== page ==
Re:Electrical service nam 5/6/2010
I have scanned numerous panels and in my experience this does not appear to be that hot. However, it is very important to know what the load is at the time of the image. You should also scan the neutral connections. Under normal circumstances the side of the breaker always shows more heat. It is worth de-energizing and checking the termination. Don't just tighten it though, disconnect the conductor and check the integrity of the conductor and breaker termination and clean it up if necessary. Always be aware of the electrical and ARC FLASH hazards associated with performing IR scans on electrical equipment.
 
Re:Electrical service Magnumguy 5/6/2010
First I would want a current reading of each leg just to find the loading, but looking at the thermogram there is heat dissipating going away from the breaker, and I don't like the look of the breaker connections to the bus, I would be checking them. To be honest I would get this breaker out of there and I agree with nam, be very very aware of arc flash, this is an area for a licensed sparky for sure.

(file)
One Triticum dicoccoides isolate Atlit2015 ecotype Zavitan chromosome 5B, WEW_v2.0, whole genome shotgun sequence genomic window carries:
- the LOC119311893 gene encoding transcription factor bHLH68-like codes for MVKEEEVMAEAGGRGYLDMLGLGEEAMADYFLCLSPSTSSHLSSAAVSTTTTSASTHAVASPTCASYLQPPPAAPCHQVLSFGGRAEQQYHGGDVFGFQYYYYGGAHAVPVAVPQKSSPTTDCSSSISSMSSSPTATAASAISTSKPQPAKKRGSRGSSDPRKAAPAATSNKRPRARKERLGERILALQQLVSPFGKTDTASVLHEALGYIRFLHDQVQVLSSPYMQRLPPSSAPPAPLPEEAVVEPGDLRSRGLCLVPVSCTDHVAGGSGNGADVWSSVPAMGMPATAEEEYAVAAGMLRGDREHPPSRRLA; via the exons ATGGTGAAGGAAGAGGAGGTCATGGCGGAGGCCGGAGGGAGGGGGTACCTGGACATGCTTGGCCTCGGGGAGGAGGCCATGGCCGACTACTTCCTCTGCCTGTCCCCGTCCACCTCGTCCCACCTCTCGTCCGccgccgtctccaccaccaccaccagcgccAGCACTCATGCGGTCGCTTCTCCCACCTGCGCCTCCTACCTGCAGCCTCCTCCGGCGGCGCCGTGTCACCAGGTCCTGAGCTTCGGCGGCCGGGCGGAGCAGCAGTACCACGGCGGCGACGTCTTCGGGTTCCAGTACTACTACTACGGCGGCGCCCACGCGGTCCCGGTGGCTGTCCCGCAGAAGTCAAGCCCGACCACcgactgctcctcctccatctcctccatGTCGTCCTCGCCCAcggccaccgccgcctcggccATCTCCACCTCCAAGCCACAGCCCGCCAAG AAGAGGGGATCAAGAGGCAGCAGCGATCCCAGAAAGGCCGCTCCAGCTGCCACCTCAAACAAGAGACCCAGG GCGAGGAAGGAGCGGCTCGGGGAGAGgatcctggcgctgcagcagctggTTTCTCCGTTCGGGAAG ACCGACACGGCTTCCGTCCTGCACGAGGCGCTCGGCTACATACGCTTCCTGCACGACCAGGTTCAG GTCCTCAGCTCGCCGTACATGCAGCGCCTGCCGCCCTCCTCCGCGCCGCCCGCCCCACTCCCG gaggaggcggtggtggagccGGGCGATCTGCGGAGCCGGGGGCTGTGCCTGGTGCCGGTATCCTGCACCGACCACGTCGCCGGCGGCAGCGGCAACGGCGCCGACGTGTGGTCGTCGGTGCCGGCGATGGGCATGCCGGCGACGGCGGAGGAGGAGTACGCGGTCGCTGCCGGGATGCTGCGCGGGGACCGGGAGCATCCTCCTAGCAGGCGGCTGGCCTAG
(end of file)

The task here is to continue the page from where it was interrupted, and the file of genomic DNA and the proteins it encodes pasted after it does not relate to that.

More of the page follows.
Re:Electrical service Laland 6/5/2010
Please check what are the actual connected loads. You mentioned Fridge, so it must have been connected through a convenience outlet. Ther should be separate CB's for lighting and outlet.

My little comment..
 
Re:Electrical service Pete 6/17/2010
Good catch on the temperature drop along the conductor. Any time I see a temperature drop on a conductor I suspect a Thermal Anomaly. In this case I suspect the internal contacts of the breaker.

My reasoning: The internal temperature of the breaker should be close to the conductor temperature. Plus the temperature of the conductor should be consistent along the length of the conductor (current flow is current flow). Look the the load side and bus side screws slots (slight cavity effect). The bus side shows an elevated temperature compared to the load side. If the viewing angles were different, between the two screws, I would say reflection might be the cause. Since both screws are shown at the same angle that can remove the reflection arguement.

We recently replaced a breaker due to a tempature signature similar to yours. Root cause analysis showed a contact resistance > 800 micro ohms.

Don't use the upper breaker for any kind of comparison. If it were gone I would still suspect the bottom breaker for the reasons I referenced above.
1) Temperature drop on the conductor.
2) Internal temperature compared to the conductor.
3) Temperature in the bus side screw slot.

At the minimum I would continue to monitor. JMHO